See the World Through My Eyes

Posts tagged “Nairobi

Magna Cum Laude

magna

These days I find everything funny. I have resigned to the fact that after the rain comes the sun. After a feeding frenzy comes a satisfied fart. Every new set back in life looks like the end of it all. When you survive it, you can’t help basking in the cameras and flood lights. Suddenly, you’re an inspiration and you secretly fantasize that Hollywood will eventually do a movie based on your crap achievement. You have become this prompt status updater who wants to advise all the miserable people of the world. You’re stupidly sure that someone will learn from your over exaggerated weak attempt at own-ball-licking. You wish this moment can stretch longer like a hot mess of chewing gum. Who are you to think you’re so smart? Who gave you the right to think you’re such an entertainer?

So today I choose to tell you a story about someone I know. Maybe you’ll learn from it or at least use it to look like a smart ass in the bar. I won’t charge you. After all, this is a true story.

Mr. Macharia is the typical Kikuyu man. At 60, he is happily retired and lives in a townhouse with his wife of 35 years. He’s never stepped into a kitchen unless there was a ‘rat’ situation that his wife could not deal with. Old Macharia believes that women should always be served the softest parts of a goat, namely the tongue, liver and kidneys. That young boys should be left to fight over  the ears, knee caps and charred hoofs after everyone else has had their fill. After all, they’ll have all their lives to fend for their own goats. He believes that girls belong to the kitchen and boys belong to the fields to watch goats and hopefully get a chance to fight off  hyenas while they are at it.  He believes that a man should grow a beard unless he’s a woman. A woman should not be seen hanging around a butchery because she may be tempted to leave her man for a kilo of meat offered under the counter by the butcher. He doesn’t believe in inheritance for daughters and finally, he doesn’t trust ATM cards and light skinned petite women. In short, he doesn’t give a belch what you think. The world should have order and it would be stupid to fix or service something that’s not broken.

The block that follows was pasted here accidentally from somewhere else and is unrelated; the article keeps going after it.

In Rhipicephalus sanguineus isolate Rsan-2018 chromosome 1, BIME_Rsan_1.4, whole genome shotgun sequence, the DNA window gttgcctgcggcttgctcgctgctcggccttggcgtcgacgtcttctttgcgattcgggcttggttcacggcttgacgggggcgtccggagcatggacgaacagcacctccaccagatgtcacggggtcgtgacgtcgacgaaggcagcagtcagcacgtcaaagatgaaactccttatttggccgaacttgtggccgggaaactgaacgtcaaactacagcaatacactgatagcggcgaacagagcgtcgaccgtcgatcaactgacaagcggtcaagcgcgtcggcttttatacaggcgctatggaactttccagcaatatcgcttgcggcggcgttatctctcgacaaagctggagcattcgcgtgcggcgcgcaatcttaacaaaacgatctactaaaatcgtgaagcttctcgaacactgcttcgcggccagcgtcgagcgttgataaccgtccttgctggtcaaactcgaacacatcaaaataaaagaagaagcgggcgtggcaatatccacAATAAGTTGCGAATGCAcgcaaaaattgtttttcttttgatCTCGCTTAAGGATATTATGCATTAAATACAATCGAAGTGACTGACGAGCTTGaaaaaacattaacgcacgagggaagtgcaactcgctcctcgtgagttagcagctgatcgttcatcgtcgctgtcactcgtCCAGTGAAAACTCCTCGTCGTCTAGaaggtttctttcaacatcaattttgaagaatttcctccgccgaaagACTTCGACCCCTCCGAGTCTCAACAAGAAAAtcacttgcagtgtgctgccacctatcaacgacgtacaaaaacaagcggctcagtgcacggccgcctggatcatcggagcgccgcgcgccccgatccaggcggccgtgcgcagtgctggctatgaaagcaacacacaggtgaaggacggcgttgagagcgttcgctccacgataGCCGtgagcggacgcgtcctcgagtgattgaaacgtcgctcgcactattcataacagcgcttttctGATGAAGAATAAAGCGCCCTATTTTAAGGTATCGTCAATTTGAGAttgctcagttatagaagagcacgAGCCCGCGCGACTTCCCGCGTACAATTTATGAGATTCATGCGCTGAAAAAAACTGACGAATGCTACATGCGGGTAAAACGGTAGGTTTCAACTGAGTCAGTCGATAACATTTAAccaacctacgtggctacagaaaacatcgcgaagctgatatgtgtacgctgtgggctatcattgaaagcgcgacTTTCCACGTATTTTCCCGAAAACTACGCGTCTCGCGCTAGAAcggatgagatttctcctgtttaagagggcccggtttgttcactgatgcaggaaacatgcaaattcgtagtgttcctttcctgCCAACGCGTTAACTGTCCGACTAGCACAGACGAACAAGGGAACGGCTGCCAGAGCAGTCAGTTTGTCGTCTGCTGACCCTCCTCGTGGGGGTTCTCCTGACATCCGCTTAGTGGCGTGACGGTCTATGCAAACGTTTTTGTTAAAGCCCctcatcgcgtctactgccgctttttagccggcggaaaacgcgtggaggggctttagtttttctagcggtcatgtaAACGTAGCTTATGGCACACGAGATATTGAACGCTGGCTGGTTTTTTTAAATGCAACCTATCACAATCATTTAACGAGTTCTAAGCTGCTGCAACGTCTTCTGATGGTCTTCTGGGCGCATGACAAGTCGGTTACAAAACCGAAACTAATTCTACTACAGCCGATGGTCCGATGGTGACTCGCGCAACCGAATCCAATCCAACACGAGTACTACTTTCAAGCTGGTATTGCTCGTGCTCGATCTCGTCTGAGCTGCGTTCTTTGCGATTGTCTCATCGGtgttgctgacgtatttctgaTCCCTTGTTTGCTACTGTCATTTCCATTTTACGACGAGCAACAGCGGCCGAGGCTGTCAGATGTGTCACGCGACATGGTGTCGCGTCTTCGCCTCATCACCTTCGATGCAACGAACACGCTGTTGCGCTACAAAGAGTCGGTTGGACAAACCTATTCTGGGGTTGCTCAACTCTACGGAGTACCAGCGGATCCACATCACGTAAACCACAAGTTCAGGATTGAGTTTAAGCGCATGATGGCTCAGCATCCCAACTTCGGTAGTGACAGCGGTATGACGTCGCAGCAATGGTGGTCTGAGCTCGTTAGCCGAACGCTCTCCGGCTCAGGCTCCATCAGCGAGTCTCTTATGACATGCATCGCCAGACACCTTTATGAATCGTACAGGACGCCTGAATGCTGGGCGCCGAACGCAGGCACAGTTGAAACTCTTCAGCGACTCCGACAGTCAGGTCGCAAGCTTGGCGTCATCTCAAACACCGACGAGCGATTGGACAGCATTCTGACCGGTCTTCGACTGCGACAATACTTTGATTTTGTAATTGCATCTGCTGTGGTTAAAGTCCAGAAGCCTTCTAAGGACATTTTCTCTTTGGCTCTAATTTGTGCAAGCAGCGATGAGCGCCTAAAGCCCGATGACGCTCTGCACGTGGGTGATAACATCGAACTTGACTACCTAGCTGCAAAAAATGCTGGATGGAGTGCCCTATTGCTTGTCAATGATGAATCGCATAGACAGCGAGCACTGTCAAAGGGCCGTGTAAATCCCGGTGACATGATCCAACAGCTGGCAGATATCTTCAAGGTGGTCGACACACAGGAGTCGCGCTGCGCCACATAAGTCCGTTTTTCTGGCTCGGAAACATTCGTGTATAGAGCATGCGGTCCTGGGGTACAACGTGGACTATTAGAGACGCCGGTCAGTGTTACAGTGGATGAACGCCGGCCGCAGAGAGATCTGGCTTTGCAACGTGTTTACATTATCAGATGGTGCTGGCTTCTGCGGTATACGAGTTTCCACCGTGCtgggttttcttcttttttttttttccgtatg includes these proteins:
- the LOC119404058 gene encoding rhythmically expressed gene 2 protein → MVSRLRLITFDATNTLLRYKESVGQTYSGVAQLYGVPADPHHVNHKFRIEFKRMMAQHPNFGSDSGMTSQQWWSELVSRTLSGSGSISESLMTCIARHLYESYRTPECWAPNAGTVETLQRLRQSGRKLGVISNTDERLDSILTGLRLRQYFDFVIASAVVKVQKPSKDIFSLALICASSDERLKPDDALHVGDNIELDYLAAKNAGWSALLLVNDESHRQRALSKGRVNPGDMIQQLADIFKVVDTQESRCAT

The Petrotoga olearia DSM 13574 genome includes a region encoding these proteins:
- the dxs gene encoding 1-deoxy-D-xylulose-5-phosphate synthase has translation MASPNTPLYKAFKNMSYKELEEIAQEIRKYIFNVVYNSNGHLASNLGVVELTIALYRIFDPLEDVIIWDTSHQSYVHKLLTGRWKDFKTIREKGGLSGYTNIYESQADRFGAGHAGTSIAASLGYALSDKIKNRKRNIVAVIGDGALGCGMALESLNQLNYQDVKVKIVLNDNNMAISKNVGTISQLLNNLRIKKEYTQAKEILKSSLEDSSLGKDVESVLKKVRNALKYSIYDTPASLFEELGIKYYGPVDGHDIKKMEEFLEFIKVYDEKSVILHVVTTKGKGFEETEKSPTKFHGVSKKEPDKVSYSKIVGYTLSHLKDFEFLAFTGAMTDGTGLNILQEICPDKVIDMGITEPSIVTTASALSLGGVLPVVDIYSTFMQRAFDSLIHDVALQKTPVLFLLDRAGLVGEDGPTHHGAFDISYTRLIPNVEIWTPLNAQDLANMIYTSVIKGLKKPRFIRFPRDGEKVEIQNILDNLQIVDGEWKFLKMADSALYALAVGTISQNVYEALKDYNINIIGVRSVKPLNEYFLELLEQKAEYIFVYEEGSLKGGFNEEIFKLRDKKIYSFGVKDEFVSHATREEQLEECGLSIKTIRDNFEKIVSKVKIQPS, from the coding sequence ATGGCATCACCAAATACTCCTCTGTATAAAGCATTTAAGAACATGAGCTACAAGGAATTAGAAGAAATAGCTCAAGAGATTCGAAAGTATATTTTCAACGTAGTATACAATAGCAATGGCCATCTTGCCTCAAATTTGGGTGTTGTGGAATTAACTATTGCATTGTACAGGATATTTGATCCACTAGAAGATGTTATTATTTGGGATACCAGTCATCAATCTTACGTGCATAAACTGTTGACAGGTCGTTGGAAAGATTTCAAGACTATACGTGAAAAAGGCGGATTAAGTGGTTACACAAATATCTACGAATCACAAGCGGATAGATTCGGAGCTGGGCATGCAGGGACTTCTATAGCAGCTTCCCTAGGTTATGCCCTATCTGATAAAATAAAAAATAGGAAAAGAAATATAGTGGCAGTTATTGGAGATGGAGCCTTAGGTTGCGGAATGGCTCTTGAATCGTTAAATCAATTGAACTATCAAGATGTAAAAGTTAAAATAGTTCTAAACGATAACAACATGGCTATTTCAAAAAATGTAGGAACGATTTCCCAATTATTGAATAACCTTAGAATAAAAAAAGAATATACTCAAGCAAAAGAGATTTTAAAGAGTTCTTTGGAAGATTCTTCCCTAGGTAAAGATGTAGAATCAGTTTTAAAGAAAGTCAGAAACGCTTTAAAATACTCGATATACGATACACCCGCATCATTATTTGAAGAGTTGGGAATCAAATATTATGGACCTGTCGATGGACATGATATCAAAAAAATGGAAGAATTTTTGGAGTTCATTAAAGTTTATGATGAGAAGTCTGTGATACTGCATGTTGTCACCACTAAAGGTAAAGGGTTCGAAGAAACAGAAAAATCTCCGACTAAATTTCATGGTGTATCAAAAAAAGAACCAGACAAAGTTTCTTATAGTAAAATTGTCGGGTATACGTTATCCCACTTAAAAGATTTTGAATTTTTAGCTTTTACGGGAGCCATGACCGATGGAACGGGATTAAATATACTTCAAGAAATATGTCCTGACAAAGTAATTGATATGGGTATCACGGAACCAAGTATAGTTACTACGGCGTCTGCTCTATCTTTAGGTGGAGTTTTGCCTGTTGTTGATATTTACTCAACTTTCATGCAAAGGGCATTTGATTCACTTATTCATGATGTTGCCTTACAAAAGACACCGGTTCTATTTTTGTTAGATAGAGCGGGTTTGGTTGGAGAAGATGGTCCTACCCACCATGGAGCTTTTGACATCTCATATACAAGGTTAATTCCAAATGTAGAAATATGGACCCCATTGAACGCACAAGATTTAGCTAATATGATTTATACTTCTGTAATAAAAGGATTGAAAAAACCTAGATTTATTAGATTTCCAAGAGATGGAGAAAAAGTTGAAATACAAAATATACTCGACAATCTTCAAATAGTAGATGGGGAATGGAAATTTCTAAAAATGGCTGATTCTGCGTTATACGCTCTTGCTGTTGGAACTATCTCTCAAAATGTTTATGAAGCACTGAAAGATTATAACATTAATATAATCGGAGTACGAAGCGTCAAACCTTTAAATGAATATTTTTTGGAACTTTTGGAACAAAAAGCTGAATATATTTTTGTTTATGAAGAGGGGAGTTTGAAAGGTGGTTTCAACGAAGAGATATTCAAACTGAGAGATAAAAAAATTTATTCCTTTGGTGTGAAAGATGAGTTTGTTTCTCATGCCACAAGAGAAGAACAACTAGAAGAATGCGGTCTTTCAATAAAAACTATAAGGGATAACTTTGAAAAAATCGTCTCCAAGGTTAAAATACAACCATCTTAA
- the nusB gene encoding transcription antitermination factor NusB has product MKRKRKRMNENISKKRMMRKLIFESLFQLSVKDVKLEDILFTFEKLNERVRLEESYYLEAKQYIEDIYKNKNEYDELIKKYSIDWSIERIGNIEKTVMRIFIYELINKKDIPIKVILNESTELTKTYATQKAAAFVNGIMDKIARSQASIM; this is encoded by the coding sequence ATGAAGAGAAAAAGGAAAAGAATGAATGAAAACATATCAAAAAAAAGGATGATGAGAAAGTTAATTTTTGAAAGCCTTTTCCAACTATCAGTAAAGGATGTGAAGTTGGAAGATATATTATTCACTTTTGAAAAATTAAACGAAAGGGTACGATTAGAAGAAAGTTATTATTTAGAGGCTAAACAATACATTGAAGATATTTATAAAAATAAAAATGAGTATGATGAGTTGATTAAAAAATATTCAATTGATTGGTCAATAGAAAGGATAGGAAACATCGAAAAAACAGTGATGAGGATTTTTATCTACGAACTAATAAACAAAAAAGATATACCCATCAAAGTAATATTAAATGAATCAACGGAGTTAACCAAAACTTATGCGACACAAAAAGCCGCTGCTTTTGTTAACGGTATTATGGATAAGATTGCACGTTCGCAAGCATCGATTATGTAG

This one time he decided to have a drink at a popular joint in Kasarani fondly known as ‘Carwash’. With him were two young men  almost 40 years his junior who happen to be his errand boys. Drinking with younger men has never bothered Macharia. As long as they’re not childish, a man is as good as the next man regardless of their age. That is Macharia’s policy. Anyway on this particular night just as the three were about to finish their beers, two light-petite women strolled into the bar looking dolled up and supple. Their restless but confident eyes were a sure sign that they were in the bar on ‘business’. Seeing that everyone’s stare was on these wobbly-bottomed-sex-hungry looking  bad girls, Macharia did not waste any time. He jumped from his seat and escorted them to his table. Macharia has always been a winner and since he looked like a wealthy old man, the other patrons at the bar gave up trying to signal the stunner girls to their tables. You just can’t fight old money with some little cash from your ages.

He ordered wine for them and suddenly, they night seemed to liven up for the three men. Now in every situation such as this, the man that’s buying the drink has to get the most beautiful girl while the rest of the men are left to fight for the rest. In this case, the ‘young boys’ were left to fight over the ears and hoofs. Being a seasoned pick up artist, Macharia was quick to lay down his terms of engagement with this hot take home girl. He made sure that she knew the rules. All of them. That he would buy her drinks and any other refreshment she needed for the night in return for a ‘steamy session’ thereafter. She agreed whore-heartedly.

After a few hours of heavy drinking and dirty dancing with the little girls, Macharia popped his pill and declared it was time to go and sort the ‘other issue’. The young men bade him goodnight and said they would stay on with the ‘hoof’ for a little longer as they pondered over who among them was going to take her home.